ocean beach

pinfish

Well-known member
#1
ocean beach is slow. locals don't report much. usually there is the early early morning pluggers and then by mid morning all the holes are populated by bait soakers fishing for whatever bites cut anchovies. or whole anchovies. or whatever holds with their flimsy 2 oz weights.

because the waves are much stronger at low tide when I went yesterday early early morning. slack low tide, lots of sand. find the usual holes, hike up deep enough to be safe but out enough to deliver. still got smacked around a bit.

took about a half hours of casting until got a a nice explosion on my wood pencil popper. pulled in this 19" and it wasn't much of a fight. threw it back so skinny with a big head. later, after the wind picked up, got a few birds nests and the cast snapped off when the lines rubbed on loops, as is the usual thing with baitcasters. lost my favorite pencil. that was a net gain of negative for me today.

so after several weeks of doing this, i finally get one. action was hotter in monterrey. haha

 
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#2
Thanks for the report - I think there is a trend of fewer people reporting their catches online. That might just be my perception, I don't know. However, I can't say I blame people, especially considering how crowded OB can get. OB is double combat fishing - negotiating other anglers and fighting the waves.
 

Ken Jones

Administrator
Staff member
#5
Just curious since I haven't been there for a while — it's a pretty big beach and I am wondering if it's the number of people that are there or are anglers using multiple rods and staking out large sections of the beach for themselves?
 
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pinfish

Well-known member
#6
Just curious since I haven't been there for a while — it's a pretty big beach and I am wondering if it's the number of people that are there or are anglers using multiple rods and staking out large sections of the beach for themselves?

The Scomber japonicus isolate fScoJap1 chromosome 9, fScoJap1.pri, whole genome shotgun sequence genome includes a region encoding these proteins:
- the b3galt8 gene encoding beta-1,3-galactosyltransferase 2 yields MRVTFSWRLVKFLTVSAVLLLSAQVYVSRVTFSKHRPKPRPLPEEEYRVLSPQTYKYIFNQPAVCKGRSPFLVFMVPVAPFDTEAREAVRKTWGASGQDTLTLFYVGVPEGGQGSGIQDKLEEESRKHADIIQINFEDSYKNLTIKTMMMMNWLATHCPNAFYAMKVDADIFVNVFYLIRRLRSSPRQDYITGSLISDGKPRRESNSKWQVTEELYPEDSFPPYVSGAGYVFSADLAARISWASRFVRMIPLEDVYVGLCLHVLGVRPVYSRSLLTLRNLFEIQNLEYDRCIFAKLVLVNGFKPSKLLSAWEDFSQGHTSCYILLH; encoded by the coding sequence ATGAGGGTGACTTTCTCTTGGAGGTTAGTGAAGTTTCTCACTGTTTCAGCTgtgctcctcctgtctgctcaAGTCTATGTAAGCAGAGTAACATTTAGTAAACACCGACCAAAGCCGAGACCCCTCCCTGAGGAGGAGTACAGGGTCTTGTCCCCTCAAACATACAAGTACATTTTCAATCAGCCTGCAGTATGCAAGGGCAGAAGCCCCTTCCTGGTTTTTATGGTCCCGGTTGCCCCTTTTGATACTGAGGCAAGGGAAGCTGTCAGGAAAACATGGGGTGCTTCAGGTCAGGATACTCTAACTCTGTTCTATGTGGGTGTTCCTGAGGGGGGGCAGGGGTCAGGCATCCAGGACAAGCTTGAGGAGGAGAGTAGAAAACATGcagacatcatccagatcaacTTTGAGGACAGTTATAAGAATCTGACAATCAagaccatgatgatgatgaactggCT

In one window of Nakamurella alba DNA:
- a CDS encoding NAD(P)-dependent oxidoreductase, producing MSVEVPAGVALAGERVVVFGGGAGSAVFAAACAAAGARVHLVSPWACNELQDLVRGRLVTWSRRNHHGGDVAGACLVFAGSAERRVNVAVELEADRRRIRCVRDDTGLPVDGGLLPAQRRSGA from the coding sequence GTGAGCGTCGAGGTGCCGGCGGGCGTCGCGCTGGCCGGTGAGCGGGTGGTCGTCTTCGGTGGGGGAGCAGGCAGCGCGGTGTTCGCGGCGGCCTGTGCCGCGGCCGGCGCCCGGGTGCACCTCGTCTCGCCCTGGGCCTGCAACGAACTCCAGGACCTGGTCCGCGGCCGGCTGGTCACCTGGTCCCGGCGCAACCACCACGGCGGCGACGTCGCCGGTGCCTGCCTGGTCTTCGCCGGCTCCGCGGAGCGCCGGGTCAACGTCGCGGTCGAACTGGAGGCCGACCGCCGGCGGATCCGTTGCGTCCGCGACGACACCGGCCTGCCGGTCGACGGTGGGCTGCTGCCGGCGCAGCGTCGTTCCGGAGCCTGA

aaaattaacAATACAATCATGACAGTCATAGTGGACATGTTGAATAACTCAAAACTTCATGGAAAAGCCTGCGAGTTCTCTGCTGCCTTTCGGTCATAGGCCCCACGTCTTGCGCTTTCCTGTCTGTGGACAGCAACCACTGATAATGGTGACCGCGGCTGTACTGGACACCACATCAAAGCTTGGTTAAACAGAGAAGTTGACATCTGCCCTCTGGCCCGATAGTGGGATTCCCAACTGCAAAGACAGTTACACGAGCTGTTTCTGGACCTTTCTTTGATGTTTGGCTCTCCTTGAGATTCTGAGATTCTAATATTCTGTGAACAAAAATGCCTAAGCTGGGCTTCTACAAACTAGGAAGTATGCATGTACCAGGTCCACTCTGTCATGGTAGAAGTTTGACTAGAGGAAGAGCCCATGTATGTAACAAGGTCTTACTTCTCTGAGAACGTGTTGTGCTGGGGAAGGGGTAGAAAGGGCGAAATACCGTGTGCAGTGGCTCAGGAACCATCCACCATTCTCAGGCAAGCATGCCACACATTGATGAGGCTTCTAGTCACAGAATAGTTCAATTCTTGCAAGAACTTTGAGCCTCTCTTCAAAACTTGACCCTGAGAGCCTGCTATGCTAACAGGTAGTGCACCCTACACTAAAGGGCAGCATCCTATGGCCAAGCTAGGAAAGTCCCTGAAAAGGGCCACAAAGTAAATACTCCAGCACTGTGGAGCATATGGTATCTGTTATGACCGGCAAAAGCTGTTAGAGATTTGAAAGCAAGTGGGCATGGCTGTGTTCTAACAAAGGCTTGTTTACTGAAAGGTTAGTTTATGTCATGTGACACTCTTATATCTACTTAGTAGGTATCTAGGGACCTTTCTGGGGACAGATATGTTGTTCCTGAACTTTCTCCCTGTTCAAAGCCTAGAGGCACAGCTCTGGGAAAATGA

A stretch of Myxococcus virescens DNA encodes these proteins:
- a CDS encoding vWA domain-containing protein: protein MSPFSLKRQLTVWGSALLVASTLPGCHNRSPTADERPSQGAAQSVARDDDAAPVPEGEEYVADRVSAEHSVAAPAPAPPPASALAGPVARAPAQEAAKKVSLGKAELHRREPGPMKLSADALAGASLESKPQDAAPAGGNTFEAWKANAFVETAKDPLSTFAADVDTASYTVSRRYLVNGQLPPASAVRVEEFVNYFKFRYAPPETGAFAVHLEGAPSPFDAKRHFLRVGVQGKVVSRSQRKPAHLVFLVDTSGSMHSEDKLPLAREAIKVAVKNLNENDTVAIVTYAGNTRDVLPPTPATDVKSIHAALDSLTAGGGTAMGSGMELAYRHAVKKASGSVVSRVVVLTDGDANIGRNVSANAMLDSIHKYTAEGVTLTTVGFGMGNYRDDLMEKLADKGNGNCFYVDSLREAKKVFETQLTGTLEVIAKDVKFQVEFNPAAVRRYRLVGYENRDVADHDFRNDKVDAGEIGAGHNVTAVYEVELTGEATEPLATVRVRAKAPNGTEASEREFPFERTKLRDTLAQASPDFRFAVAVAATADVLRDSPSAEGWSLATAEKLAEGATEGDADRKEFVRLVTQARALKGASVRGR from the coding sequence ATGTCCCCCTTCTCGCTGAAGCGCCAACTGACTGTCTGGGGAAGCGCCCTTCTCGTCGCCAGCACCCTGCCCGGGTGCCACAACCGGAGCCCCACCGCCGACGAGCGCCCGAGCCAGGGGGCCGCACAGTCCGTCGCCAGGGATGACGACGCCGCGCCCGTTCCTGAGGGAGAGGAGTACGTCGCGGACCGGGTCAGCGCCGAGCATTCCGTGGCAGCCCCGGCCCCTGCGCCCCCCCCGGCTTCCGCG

large beach with a few holes. everyone knows about the holes and troughs. yeah, also multiple rods, which really is being gluttonous. One can't manage all those rods effectively, imo. a big fish will just take that out to sea.
 
#7
I think there is a trend of fewer people reporting their catches online.
This is a good thing for those that aren’t just chasing reports looking for the hot bite. All these social media “teams,” “gangs,” and YouTube “celebrities” are getting beyond ridiculous. It is especially bad when “limits” are the rule.
 
#8
This is a good thing for those that aren’t just chasing reports looking for the hot bite.
I can only imagine what's going on with social media. I do not partake in that. People are entitled to keep their limits, but I also don't like the "meat-gathering" approach to fishing either. Uh oh, I sense the first controversy on the new board a-brewin! :)
 

Ken Jones

Administrator
Staff member
#9
No, it's an ongoing debate. The Internet and various fishing sites like PFIC, the written media (regular newspapers and fishing newspapers like the Fish Sniffer or Western Outdoor News), social media sites such as Facebook, Twitter abd Instagram, and a simple instrument called a cell phone, which allows one call to morph into many, many messages geometrically. They all play a part in the crowding of fishing spots in California — as does 40 million people. It's one reason why I considered just having educational information like the pier and fish information. But, we all want the chance to exchange ideas, hear what's biting, and ask questions. The result is that message board becomes the focus 99% of the time — for better or worse.